Selection of Transformer
To power your lights you will need a transformer and you should
get this before you install any lights (this will allow you to
test individual lights before installing them).
Always remember the number of bulbs
and not the number of lights determines the transformer power
The normal rule of thumb is as follows:
||Number of Bulbs
||1 to 18
||1 to 60
You should bear in mind that a 6 room house with a single tulip
lamp in each room adds up to 6 bulbs (and will only require a
1 amp transformer) however a 5 arm chandelier in each room totals
30 bulbs and therefore requires a transformer rated at 2 amps.
Adding Glowell fires and possibly Xmas tree lights further increases
the demand on the transformer. If you use a 2 amp transformer
you should use 2 powerstrips and balance the bulb load evenly
over the two. Clearly for a standard 6 room house with average
lighting, a 1 or 2 amp transformer will be sufficient, however
if further capacity is required, please call one of our shops
and we can advise you.
Now that the route has been prepared and the equipment bought
you can install your light(s).
Dusty's Tip: It is always best to test
your lights before installing them to make sure they work -
simply connect the transformer to the powerstrip and plug in the
Dusty's Tip: If a light comes with
a plug attached it is easily removable.
lights come with a 24inch (60cms) length of wire with a plug attached.
The first step is to remove the plug, which can be done quite
easily. Simply pull out the 2 pins with a pair of tweezers or
small pliers. Do not pull the pins out with your teeth - as dental
bills can greatly increase the cost of your lighting. Then, holding
the plug, pull gently on the wire - this will remove the plug.
You can now feed the wire through the holes (in the ceiling and
rear wall) and if necessary lay it in the groove.
Once you have the wire routed through to the back of your house
you can now refit the plug. This is done by first feeding the
twin wire through the central hole in the plug. Then one wire
is placed into each of the two holes on the other side of the
plug - first ensuring that the end of the wire is bared to ensure
a good contact.
Push the brass pins back - one in each hole.
Dusty's Tip: Always make sure there
are no loose strands of wire poking out from the pins - you should
not be able to see any bare wires - as this can lead to
"shorting". Re-trim the wires if necessary.
If you have laid the wire across the floor, whether in a groove
or not, a piece of thin masking tape should be used to flatten
and hold the wire into position. The wire is very thin and if
you have chosen not to create grooves, a piece of masking tape
will ensure the wire runs very flat against the floor and should
prevent it from showing through your flooring. Now fix the light
itself in place using Tacky Wax.
Dusty's Tip: some lights have sticky
adhesive pads - which we find do not secure the light for long.
It is best to remove these - carefully as wires are soldered under
the pad - and apply Tacky Wax.
Dusty's Tip: we would never recommend
using glue when securing your lights. Tacky wax will achieve a
firm fixing but will still allow the light to be moved for maintenance
are now ready to plug into the power strip and sit back and admire
Hopefully your wires will reach the powerstrip, but if not extension
leads are available and simple to fix. A final tip for tidying
up the wires at the back of the house is to use masking tape to
fix the wires neatly to the house.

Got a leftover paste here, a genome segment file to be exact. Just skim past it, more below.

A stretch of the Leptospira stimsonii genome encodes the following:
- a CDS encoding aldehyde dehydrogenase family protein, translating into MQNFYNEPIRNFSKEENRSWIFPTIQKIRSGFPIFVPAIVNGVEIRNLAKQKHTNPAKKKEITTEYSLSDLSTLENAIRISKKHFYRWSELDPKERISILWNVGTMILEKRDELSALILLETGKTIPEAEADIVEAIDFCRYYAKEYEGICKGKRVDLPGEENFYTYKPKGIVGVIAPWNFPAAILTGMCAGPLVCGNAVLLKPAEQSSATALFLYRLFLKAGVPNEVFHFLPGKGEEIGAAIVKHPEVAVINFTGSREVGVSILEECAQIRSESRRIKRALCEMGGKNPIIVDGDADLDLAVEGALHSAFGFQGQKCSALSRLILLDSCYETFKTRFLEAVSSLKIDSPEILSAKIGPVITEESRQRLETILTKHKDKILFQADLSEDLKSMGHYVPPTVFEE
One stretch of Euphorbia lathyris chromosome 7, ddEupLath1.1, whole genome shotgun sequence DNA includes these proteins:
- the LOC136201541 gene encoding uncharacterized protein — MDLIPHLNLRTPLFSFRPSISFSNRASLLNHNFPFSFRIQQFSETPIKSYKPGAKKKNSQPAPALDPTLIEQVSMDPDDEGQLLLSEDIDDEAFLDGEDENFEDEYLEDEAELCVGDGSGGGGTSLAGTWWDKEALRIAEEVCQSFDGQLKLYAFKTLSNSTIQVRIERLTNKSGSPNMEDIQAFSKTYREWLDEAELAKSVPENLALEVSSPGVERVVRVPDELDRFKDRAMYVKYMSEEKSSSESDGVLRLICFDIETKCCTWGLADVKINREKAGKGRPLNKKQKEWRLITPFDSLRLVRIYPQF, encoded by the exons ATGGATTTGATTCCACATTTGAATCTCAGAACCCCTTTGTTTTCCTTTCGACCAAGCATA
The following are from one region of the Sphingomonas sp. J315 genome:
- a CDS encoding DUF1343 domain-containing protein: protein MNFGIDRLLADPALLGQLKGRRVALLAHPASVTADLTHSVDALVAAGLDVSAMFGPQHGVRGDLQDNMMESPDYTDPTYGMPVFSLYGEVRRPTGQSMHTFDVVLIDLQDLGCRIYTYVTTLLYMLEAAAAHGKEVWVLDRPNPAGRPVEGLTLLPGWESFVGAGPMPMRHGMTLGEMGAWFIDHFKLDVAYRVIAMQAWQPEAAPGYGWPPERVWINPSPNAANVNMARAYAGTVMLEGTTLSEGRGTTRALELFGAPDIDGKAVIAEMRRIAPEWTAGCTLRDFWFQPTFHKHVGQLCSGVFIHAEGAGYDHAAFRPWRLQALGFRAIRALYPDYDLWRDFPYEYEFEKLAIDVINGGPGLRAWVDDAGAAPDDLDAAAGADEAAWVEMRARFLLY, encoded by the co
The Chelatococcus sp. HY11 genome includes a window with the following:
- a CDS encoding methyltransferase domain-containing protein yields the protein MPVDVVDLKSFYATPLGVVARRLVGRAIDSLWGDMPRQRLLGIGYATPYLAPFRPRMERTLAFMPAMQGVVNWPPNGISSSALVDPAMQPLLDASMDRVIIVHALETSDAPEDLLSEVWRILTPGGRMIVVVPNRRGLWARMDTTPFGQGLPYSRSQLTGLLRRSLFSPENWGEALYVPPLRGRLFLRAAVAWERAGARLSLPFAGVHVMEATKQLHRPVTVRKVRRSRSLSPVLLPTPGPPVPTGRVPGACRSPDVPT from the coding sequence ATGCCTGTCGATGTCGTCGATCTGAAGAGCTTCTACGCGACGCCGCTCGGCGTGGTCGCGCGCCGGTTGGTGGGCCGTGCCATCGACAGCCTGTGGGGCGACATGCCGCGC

What to do if a light doesn't work
Check that the powerstrip works. If the fuse has gone, the light
on the powerstrip will be lit. If necessary replace the fuse (always
use the fuse designed for the powerstrip). You can also test by
plugging in a different light, preferably using the same socket.
Check that the bulb(s) in the light are OK. Replace them to test
Check that the wire and pins in the plug are making a good contact
- remember that no contact will be made if the wires have
not been bared of insulation in the plug.
Check that there are no breaks in the wire - although this will
be very unusual unless you have accidentally cut through it while,
for example cutting out some flooring.
This twin wire method is very easy to install and requires little
or no maintenance. We also feel that once installed it is more
resilient than copper tape and will give less problems in later
However for those still intent on using the copper tape system
we have a booklet available for sale:
to Electrify Using Copper Tape"
Dusty's Tip: If using copper tape always
use non toxic wallpaper pastes when papering - other pastes can
cause a reaction with the copper which causes green staining
If after reading these tips you are still unsure about lighting
your house please contact us and we can give you further advice
- or even install the lighting for you.
N.B. This feature is based on the products we sell and the information
given is based on those products. Where different items are used
this information may not apply.
Obviously space does not permit us to discuss all lighting topics,
however we have tried to cover the questions, which are asked
most frequently in our shops.
Good luck with your lighting and I hope this feature will have
helped to answer some of your questions and also enable you to
avoid some of the pitfalls, which can happen especially when lighting
your first house.
If you have any queries that have not been answered by this feature
please contact us on
Tel: 020 8295 0688
or Fax: 020 8295 1061
We will do our best to answer your questions with the help of
our own expert builder Dave "Dusty" Caswell.
If you need any more help or advice, or have any suggestions
for topics you would like to see featured in the future, or you
have your own hints and tips you would like to share with your
fellow miniaturists, please e-mail us at: